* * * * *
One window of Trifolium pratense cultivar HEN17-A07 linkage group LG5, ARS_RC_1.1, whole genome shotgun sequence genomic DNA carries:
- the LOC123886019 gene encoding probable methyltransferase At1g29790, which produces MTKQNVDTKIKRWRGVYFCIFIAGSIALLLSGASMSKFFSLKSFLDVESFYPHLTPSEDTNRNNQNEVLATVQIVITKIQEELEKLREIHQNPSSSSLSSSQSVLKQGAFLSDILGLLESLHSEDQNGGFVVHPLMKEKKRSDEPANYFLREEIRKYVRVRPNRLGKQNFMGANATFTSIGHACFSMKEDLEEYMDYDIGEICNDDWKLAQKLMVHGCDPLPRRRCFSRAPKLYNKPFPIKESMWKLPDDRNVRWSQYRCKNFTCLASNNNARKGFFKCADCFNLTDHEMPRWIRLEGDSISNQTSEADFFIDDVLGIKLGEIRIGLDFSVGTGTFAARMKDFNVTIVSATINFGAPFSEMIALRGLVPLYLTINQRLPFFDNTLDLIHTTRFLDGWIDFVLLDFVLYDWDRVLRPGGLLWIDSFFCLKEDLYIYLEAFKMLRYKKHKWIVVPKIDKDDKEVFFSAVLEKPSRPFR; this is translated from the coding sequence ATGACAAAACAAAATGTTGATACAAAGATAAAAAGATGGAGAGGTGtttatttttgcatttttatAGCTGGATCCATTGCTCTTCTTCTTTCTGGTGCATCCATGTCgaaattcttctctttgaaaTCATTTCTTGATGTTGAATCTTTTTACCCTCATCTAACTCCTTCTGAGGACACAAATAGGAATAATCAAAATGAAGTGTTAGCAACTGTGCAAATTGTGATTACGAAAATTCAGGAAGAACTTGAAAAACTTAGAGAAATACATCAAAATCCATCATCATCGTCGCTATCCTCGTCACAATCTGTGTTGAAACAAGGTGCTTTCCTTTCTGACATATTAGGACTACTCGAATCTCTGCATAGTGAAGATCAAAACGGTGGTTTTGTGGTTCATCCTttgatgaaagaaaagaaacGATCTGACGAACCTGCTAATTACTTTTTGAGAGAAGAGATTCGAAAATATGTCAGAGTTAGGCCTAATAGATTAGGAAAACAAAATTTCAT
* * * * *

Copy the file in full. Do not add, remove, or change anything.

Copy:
One window of Trifolium pratense cultivar HEN17-A07 linkage group LG5, ARS_RC_1.1, whole genome shotgun sequence genomic DNA carries:
- the LOC123886019 gene encoding probable methyltransferase At1g29790, which produces MTKQNVDTKIKRWRGVYFCIFIAGSIALLLSGASMSKFFSLKSFLDVESFYPHLTPSEDTNRNNQNEVLATVQIVITKIQEELEKLREIHQNPSSSSLSSSQSVLKQGAFLSDILGLLESLHSEDQNGGFVVHPLMKEKKRSDEPANYFLREEIRKYVRVRPNRLGKQNFMGANATFTSIGHACFSMKEDLEEYMDYDIGEICNDDWKLAQKLMVHGCDPLPRRRCFSRAPKLYNKPFPIKESMWKLPDDRNVRWSQYRCKNFTCLASNNNARKGFFKCADCFNLTDHEMPRWIRLEGDSISNQTSEADFFIDDVLGIKLGEIRIGLDFSVGTGTFAARMKDFNVTIVSATINFGAPFSEMIALRGLVPLYLTINQRLPFFDNTLDLIHTTRFLDGWIDFVLLDFVLYDWDRVLRPGGLLWIDSFFCLKEDLYIYLEAFKMLRYKKHKWIVVPKIDKDDKEVFFSAVLEKPSRPFR; this is translated from the coding sequence ATGACAAAACAAAATGTTGATACAAAGATAAAAAGATGGAGAGGTGtttatttttgcatttttatAGCTGGATCCATTGCTCTTCTTCTTTCTGGTGCATCCATGTCgaaattcttctctttgaaaTCATTTCTTGATGTTGAATCTTTTTACCCTCATCTAACTCCTTCTGAGGACACAAATAGGAATAATCAAAATGAAGTGTTAGCAACTGTGCAAATTGTGATTACGAAAATTCAGGAAGAACTTGAAAAACTTAGAGAAATACATCAAAATCCATCATCATCGTCGCTATCCTCGTCACAATCTGTGTTGAAACAAGGTGCTTTCCTTTCTGACATATTAGGACTACTCGAATCTCTGCATAGTGAAGATCAAAACGGTGGTTTTGTGGTTCATCCTttgatgaaagaaaagaaacGATCTGACGAACCTGCTAATTACTTTTTGAGAGAAGAGATTCGAAAATATGTCAGAGTTAGGCCTAATAGATTAGGAAAACAAAATTTCAT